• Joe Sage

How To Be A Better Vocalist

For those that might not be aware, as well as being a producer and mix engineer, I'm also a co-host of the Music Survival Guide podcast. I've decided to use this blog as a way of concluding my thoughts/ saying stuff I forget to mention.


In this weeks episode, Phil & I discuss how to be a better studio vocalist. As a producer, mixer and general music lover, I'm aware that vocals are often the part listeners and creators are most concerned about. Through experience, I've seen a lot of things done well... and some not so well so I'd here are some ways to not be in the latter category.


Apple Podcasts -https://tinyurl.com/r7trwo4

Spotify -https://tinyurl.com/sad25gk


Do some pre-production

It sounds stupidly obvious but figure out what you're going to do in the studio by doing a demo (you'd be surprised at how many don't). In this demo, you should figure and iron out...


  • Melody

  • Lyrics

  • Key

  • Backing Vocals/Vocal Arrangement (!!!)

The last point is super important. There is nothing worse, on either side of the studio glass, than hearing the singer wailing along to the chorus in an attempt to find a harmony whilst the clock is ticking. Not only is this an excellent pride denting experience, but it's also a financially draining one... time is money after all.


I perform a harrowing enactment of what it sounds like on the podcast. Spoiler alert, it's not great.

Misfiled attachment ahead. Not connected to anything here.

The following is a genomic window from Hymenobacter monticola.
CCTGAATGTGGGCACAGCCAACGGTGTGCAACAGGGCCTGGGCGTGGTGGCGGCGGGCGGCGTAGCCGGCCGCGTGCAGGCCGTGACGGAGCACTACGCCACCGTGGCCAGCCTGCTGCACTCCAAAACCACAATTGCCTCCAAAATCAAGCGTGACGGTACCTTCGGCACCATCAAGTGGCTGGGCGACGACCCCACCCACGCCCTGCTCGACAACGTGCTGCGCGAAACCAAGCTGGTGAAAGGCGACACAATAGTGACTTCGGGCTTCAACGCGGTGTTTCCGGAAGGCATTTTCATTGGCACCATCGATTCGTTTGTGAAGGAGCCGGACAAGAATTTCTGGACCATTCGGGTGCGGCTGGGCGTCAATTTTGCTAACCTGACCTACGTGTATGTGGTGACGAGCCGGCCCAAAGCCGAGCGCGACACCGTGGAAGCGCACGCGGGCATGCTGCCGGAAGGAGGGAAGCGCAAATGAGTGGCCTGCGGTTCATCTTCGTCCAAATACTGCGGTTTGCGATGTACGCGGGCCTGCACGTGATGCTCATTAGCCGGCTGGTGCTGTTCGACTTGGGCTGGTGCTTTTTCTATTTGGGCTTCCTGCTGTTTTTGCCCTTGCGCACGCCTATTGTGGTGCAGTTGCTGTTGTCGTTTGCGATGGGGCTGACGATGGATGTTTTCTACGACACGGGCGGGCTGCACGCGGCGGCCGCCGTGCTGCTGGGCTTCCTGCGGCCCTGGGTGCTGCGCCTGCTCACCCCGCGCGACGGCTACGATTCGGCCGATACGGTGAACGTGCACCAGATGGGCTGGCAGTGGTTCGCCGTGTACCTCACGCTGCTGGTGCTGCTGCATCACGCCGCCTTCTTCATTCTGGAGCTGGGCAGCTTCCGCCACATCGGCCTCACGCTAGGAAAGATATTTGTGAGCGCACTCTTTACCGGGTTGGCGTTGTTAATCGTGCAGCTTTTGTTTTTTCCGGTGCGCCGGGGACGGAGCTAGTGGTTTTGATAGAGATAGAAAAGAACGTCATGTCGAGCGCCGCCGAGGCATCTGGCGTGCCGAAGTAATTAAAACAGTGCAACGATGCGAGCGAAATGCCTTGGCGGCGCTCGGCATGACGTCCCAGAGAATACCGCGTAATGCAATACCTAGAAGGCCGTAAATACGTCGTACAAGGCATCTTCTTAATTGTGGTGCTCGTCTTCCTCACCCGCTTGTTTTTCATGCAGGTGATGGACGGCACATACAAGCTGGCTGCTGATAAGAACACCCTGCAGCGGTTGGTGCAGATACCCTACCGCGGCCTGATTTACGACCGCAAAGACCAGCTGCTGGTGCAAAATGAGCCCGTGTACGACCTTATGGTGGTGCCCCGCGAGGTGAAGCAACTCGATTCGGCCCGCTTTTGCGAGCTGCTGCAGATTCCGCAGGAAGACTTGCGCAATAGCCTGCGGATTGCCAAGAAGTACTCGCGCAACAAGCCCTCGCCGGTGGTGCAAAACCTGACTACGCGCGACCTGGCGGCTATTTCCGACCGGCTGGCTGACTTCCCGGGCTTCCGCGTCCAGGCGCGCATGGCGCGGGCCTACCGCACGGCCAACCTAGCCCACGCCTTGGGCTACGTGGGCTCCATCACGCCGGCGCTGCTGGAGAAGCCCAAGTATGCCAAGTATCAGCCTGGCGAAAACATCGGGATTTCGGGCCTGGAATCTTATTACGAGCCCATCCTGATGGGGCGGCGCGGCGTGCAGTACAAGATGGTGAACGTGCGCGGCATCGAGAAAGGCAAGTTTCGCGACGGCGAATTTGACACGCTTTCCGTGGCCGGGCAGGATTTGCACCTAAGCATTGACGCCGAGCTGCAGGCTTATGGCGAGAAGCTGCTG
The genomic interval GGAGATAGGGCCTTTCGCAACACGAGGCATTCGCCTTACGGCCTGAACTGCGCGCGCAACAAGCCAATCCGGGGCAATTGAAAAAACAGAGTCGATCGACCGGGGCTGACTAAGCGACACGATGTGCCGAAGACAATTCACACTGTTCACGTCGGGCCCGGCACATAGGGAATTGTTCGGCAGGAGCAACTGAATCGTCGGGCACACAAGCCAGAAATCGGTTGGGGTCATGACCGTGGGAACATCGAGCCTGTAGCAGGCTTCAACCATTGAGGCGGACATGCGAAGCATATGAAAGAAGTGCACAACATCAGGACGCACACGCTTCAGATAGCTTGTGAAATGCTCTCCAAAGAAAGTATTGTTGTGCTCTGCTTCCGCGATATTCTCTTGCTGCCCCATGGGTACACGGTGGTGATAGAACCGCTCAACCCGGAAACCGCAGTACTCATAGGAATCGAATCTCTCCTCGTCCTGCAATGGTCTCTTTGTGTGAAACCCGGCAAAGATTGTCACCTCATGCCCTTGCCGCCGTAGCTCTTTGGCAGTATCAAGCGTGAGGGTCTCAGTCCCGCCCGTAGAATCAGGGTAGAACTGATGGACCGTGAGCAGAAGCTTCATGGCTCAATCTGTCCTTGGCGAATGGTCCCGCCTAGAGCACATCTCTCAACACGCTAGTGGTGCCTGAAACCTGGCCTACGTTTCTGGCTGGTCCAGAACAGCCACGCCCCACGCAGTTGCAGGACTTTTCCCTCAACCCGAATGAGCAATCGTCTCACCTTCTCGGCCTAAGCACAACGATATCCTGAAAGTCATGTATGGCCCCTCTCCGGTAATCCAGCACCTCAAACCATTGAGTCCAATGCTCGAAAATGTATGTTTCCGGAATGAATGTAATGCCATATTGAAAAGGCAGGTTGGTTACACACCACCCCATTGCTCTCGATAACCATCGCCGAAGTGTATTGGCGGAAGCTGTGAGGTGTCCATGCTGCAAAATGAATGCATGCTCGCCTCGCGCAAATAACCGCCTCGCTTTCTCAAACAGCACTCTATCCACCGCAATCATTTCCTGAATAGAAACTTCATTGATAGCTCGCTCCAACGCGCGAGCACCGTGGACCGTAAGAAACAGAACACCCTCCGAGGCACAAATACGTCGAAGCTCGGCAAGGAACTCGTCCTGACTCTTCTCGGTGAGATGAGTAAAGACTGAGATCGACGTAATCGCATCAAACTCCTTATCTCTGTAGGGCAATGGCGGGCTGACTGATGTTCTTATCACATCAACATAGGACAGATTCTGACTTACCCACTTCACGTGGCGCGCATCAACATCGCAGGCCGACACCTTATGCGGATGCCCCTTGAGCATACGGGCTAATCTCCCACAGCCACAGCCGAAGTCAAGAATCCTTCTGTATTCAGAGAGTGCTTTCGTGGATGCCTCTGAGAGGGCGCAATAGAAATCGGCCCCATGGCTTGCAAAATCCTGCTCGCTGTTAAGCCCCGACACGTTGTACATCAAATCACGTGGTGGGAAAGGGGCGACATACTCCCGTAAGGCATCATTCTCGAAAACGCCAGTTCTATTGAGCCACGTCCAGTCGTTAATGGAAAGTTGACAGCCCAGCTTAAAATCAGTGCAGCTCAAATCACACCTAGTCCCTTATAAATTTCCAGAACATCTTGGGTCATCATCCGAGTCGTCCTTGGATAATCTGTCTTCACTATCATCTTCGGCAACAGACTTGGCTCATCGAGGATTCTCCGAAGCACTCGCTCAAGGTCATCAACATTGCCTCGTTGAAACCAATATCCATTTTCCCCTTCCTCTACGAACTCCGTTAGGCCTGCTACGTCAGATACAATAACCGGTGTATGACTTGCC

Print Out Lyrics

You remember physical paper, right? Not an iPad, laptop or phone. Actually print a lot (maybe up to 10ish) copies of your lyrics and leave space in the margins for you, your producer or whoever to make notes.


It's important for more reasons than you can imagine, but I explain it better in the podcast so go listen to that for more detail.


Don't Suffer In Silence

Being a singer can be scary as f**k. Don't let anyone else tell you differently. It can be super intimidating if it's your first time, or the studio feels odd or a whole bunch of reasons.


You could be bearing your artistic soul whilst you have your bandmates with their face smushed up against the glass, picking apart your performance.


The worst thing you can do is suffer in silence.


With the caveat of I can only speak for the sessions I run, I will do everything in my power to accommodate you as a vocalist.


If you want the bandmates gone so it's just you and me... consider them gone.


Common issues can be

  • You feel too hot or too cold

  • You don't like that there is or isn't a line of sight

  • The microphone stand isn't the right height


As much as there is a rumour about the Welsh having some level of telepathy, as of yet, I can't read minds. Just tell me and I promise it'll get sorted.


Anywho, this was longer than I anticipated but you should go listen to the episode as we delve into things such as

  • Vocal Warm Ups

  • Writing Lyrics

  • Why You're Not David Bowie

  • And Just General Studio Badass-ness(?)

You can listen to it here -

Apple Podcasts -https://tinyurl.com/r7trwo4

Spotify -https://tinyurl.com/sad25gk


Until I've figured out this telepathy nonsense, you'll have to drop me a message if you have any questions or want to work with me in the studio. Either drop me an email or, if you're a cool millennial, slide into my DMs on Instagram.


Email - joe@nevisaudio.com

Instagram - https://www.instagram.com/j.a.sage/

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